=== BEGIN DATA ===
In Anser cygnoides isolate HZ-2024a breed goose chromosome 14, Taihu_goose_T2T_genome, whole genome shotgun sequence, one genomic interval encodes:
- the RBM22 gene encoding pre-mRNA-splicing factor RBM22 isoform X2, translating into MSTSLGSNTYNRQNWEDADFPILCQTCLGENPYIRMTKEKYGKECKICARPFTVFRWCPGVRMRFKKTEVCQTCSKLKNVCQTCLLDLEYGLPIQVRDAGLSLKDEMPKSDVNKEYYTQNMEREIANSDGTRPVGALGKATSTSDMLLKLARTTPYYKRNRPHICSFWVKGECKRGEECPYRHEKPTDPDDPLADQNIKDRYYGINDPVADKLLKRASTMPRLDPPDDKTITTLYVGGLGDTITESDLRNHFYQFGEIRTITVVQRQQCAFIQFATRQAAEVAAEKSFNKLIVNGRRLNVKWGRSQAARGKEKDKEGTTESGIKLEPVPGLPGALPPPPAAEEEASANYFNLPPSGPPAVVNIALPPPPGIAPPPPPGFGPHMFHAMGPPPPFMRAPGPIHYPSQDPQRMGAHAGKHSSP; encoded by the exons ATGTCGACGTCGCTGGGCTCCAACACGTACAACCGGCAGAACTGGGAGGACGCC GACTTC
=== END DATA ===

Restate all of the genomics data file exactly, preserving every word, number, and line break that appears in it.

In Anser cygnoides isolate HZ-2024a breed goose chromosome 14, Taihu_goose_T2T_genome, whole genome shotgun sequence, one genomic interval encodes:
- the RBM22 gene encoding pre-mRNA-splicing factor RBM22 isoform X2, translating into MSTSLGSNTYNRQNWEDADFPILCQTCLGENPYIRMTKEKYGKECKICARPFTVFRWCPGVRMRFKKTEVCQTCSKLKNVCQTCLLDLEYGLPIQVRDAGLSLKDEMPKSDVNKEYYTQNMEREIANSDGTRPVGALGKATSTSDMLLKLARTTPYYKRNRPHICSFWVKGECKRGEECPYRHEKPTDPDDPLADQNIKDRYYGINDPVADKLLKRASTMPRLDPPDDKTITTLYVGGLGDTITESDLRNHFYQFGEIRTITVVQRQQCAFIQFATRQAAEVAAEKSFNKLIVNGRRLNVKWGRSQAARGKEKDKEGTTESGIKLEPVPGLPGALPPPPAAEEEASANYFNLPPSGPPAVVNIALPPPPGIAPPPPPGFGPHMFHAMGPPPPFMRAPGPIHYPSQDPQRMGAHAGKHSSP; encoded by the exons ATGTCGACGTCGCTGGGCTCCAACACGTACAACCGGCAGAACTGGGAGGACGCC GACTTC